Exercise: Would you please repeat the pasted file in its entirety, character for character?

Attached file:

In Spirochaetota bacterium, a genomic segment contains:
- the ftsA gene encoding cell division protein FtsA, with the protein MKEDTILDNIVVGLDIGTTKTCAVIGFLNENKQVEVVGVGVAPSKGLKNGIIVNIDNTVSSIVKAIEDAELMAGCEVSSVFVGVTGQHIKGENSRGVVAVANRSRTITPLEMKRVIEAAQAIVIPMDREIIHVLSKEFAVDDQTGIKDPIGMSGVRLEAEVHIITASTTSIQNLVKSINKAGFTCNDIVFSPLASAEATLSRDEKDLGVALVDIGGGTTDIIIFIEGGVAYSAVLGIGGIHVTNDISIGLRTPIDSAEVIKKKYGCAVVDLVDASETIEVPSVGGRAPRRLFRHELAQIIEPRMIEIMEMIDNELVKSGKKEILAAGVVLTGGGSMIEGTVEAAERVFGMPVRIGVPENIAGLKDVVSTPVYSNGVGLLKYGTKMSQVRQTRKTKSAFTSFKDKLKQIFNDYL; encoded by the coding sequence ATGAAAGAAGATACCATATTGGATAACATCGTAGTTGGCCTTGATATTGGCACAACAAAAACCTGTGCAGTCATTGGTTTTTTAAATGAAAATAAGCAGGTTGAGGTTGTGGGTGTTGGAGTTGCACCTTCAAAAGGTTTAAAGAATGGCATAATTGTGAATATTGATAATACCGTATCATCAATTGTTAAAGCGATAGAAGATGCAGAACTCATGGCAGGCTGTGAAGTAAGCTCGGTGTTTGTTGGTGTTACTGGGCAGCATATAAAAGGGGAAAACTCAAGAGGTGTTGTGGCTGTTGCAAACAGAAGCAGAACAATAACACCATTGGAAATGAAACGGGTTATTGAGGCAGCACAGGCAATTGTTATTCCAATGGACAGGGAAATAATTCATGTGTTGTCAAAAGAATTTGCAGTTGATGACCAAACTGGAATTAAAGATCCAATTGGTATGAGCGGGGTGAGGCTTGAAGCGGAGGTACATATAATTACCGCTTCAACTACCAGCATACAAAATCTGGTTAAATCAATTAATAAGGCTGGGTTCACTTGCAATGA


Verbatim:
In Spirochaetota bacterium, a genomic segment contains:
- the ftsA gene encoding cell division protein FtsA, with the protein MKEDTILDNIVVGLDIGTTKTCAVIGFLNENKQVEVVGVGVAPSKGLKNGIIVNIDNTVSSIVKAIEDAELMAGCEVSSVFVGVTGQHIKGENSRGVVAVANRSRTITPLEMKRVIEAAQAIVIPMDREIIHVLSKEFAVDDQTGIKDPIGMSGVRLEAEVHIITASTTSIQNLVKSINKAGFTCNDIVFSPLASAEATLSRDEKDLGVALVDIGGGTTDIIIFIEGGVAYSAVLGIGGIHVTNDISIGLRTPIDSAEVIKKKYGCAVVDLVDASETIEVPSVGGRAPRRLFRHELAQIIEPRMIEIMEMIDNELVKSGKKEILAAGVVLTGGGSMIEGTVEAAERVFGMPVRIGVPENIAGLKDVVSTPVYSNGVGLLKYGTKMSQVRQTRKTKSAFTSFKDKLKQIFNDYL; encoded by the coding sequence ATGAAAGAAGATACCATATTGGATAACATCGTAGTTGGCCTTGATATTGGCACAACAAAAACCTGTGCAGTCATTGGTTTTTTAAATGAAAATAAGCAGGTTGAGGTTGTGGGTGTTGGAGTTGCACCTTCAAAAGGTTTAAAGAATGGCATAATTGTGAATATTGATAATACCGTATCATCAATTGTTAAAGCGATAGAAGATGCAGAACTCATGGCAGGCTGTGAAGTAAGCTCGGTGTTTGTTGGTGTTACTGGGCAGCATATAAAAGGGGAAAACTCAAGAGGTGTTGTGGCTGTTGCAAACAGAAGCAGAACAATAACACCATTGGAAATGAAACGGGTTATTGAGGCAGCACAGGCAATTGTTATTCCAATGGACAGGGAAATAATTCATGTGTTGTCAAAAGAATTTGCAGTTGATGACCAAACTGGAATTAAAGATCCAATTGGTATGAGCGGGGTGAGGCTTGAAGCGGAGGTACATATAATTACCGCTTCAACTACCAGCATACAAAATCTGGTTAAATCAATTAATAAGGCTGGGTTCACTTGCAATGA